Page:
Nevertheless, what struck me as we discussed and formalised the task in our first week was how enthused my students were about the task. For instance, they felt that Facebook accounts should be created for other people referred to in Summerscale’s biography, which, in turn, would create a more authentic experience. Similarly, they felt that these additional accounts would enable them to better utilise the features of Facebook. They thought that the idea of tagging people into statuses was important, while the ability to ‘like’ and comment on statuses would enable greater dialogue. Consequently, Isabella became friends with a number of her contemporaries, including Charles Dickens and Charles Darwin (named Charles Beagle because Facebook wouldn’t let an account be created using Darwin’s surname) along with other actors in the Robinson drama, such as Edward Lane’s mother-in-law, Lady Elizabeth Dysdale, and his wife Mary Lane and finally Henry Lane. We also created a Facebook account for Queen Victoria who was there to provide comments or explanations on specific statuses.

Thinking about Isabella’s statuses enabled students to consider the fractured nature of individual identity. Class discussions revolved around how Isabella could be one thing at one time and a completely different person at another time. This was evident in the profile picture that we created for Isabella. Each student was given a copy of the biography and asked to read it before class. I asked them to consider what adjectives they would use to describe Isabella and to relate these to the images popularly displayed in nineteenth-century advice/conduct literature. Did she confirm or challenge this? It is perhaps not surprising that the words students came up with incorporated both the ‘image’ and ‘reality’ of Victorian womanhood.

As there are no images of Isabella Robinson, we decided that we would use these words to create her profile picture by placing them into tagxedo.com, a website that turns words into a visual image. Together we decided that it should be arranged in a heart space to reflect the ‘sexuality’ and ‘lust’ behind her diary entries and the reason for Isabella’s notoriety. The pink and purple was used to heighten her femininity, while a purple background was deemed inappropriate.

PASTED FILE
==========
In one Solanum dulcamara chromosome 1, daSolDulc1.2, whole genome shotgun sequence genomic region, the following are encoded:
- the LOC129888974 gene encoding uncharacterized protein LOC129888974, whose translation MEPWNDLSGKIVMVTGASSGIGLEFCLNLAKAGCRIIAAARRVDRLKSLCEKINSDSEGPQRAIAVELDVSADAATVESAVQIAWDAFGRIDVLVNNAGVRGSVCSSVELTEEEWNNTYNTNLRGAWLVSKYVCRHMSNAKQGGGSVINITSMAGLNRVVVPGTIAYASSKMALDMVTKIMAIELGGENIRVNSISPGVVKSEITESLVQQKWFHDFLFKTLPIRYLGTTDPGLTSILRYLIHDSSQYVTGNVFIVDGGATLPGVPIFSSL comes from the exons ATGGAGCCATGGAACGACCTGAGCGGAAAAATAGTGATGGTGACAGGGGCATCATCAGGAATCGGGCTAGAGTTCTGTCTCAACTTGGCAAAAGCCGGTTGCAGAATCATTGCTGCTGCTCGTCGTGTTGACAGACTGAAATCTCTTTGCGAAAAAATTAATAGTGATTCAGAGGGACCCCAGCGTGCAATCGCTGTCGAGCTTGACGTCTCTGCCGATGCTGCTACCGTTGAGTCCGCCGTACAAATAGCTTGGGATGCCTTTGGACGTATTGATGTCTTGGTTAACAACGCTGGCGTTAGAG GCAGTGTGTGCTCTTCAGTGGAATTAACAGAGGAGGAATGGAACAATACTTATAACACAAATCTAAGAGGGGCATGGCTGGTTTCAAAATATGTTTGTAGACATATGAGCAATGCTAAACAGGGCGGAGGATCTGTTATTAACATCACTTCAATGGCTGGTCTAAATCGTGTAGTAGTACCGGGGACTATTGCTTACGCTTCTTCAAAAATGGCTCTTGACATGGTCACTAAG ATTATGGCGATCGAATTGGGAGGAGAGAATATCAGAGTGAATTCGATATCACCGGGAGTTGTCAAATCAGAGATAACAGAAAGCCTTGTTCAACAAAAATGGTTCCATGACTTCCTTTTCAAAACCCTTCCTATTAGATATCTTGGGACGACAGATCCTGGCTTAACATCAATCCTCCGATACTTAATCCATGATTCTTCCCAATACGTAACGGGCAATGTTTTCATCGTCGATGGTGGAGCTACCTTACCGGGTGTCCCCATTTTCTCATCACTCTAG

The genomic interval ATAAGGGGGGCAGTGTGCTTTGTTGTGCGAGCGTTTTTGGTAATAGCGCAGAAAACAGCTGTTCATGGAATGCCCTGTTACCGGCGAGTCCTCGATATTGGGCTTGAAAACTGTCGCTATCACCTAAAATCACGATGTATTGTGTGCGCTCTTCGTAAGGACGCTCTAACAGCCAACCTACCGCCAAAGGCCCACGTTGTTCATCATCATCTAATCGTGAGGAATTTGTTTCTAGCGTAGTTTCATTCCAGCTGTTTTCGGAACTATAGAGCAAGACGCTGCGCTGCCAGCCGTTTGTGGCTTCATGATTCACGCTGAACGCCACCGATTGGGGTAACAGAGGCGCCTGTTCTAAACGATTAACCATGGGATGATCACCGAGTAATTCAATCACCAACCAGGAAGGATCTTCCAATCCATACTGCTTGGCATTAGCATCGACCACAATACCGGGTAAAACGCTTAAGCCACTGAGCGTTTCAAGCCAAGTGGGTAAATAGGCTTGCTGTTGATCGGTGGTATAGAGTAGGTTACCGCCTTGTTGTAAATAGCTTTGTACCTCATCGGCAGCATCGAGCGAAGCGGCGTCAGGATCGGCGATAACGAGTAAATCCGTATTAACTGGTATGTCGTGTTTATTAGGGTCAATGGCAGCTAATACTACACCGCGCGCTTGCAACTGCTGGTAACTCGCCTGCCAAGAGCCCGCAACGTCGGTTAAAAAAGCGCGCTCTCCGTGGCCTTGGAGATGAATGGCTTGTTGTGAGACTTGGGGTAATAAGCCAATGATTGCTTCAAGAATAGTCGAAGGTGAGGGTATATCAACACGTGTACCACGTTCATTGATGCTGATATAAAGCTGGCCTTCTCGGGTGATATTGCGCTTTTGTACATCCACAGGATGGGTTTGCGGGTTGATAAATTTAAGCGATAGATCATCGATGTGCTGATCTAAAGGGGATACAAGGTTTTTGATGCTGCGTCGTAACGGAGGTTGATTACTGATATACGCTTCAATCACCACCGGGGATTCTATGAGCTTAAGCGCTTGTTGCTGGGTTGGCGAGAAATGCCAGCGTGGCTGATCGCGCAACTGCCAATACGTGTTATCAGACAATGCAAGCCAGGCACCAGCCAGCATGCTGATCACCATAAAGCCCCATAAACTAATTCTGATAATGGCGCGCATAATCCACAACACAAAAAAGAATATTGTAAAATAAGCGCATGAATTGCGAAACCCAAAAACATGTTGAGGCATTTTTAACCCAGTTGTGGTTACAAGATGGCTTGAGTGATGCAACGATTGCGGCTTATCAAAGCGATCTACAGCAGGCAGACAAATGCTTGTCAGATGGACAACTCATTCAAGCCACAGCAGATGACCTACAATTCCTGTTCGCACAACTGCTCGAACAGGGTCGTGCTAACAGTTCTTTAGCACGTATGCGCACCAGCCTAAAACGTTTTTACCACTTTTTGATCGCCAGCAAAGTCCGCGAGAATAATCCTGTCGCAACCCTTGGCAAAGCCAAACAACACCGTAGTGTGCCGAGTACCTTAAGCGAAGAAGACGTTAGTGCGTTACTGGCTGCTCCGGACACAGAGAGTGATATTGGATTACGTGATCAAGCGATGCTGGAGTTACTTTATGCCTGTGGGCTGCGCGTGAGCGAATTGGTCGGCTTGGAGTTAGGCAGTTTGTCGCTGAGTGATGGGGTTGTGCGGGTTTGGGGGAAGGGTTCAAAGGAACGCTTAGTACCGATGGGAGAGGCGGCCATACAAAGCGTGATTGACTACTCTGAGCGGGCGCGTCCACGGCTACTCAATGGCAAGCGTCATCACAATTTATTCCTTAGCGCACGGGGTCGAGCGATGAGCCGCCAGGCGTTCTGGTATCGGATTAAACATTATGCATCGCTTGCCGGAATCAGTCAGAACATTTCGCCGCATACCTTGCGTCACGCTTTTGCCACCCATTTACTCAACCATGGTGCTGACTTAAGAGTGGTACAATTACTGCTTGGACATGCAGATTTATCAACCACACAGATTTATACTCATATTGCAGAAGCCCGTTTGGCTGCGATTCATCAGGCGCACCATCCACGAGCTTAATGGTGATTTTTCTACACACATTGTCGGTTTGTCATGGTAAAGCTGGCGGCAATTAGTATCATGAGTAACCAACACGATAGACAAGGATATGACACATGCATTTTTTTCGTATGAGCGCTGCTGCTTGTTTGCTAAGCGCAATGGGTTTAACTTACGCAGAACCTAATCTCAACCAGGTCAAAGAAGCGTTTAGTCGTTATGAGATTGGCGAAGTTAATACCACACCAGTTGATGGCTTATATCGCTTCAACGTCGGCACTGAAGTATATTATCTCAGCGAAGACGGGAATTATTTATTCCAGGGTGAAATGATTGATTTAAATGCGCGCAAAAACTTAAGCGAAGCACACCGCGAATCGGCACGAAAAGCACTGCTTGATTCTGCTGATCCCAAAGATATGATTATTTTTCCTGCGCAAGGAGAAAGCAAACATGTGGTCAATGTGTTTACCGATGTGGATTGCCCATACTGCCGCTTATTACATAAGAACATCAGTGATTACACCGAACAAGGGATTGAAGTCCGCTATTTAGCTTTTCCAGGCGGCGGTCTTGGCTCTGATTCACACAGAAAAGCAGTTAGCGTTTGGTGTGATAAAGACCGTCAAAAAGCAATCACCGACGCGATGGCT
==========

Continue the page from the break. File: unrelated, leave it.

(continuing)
Isabella Robinson's profile picture

To create Isabella’s Facebook statuses, students were separated into pairs and asked to go through specific chapters of the biography. They were asked to think about the status that they would like to include and what voice they should use. For instance, should they use a contemporary voice or just Isabella Robinson’s diary entries? It was decided that we would have a mixed economy to bring variety but also because some of the excerpts used in the biography were quite long. Statuses were written on post-it notes and grouped together by period.

This was needed because Summerscale’s biography is not strictly chronological. We then interwove these statues into a narrative. At first this was quite difficult to do because we had to think about the order. It was at times made much more difficult because of the other Facebook accounts created. We had to think about how to arrange statues so that they fitted correctly on her timeline.

Robinson's FB timeline

Click for full-size

There were also other problems that we encountered:

  1. The timeline features are set to modern day timings and you can’t adjust them. As such, status had to start with the date. As the above screen grab shows, this was sometimes forgotten.
  2. This was a three week project and some people didn’t attend every week. It meant that some accounts were not used.
  3. I created the account which means that I had to use my own details to set it up.
  4. We decided to make this a public resource.
    • I’ve already received ‘private’ messages asking Isabella to become a virtual friend and a friend request
    • Also, I wonder how useful this Facebook page is to anyone outside the classroom.
  5. We spent 9 hours of class time on this project and yet I still felt we needed another week!

Nevertheless, this was a great class project. It has given me the confidence to think about doing future class projects using Facebook and similar online resources. My students seemed to be as excited by this project as me.

Photo “The Seventh Commandment” by Flickr user pasukaru76 / Creative Commons licensed BY-2.0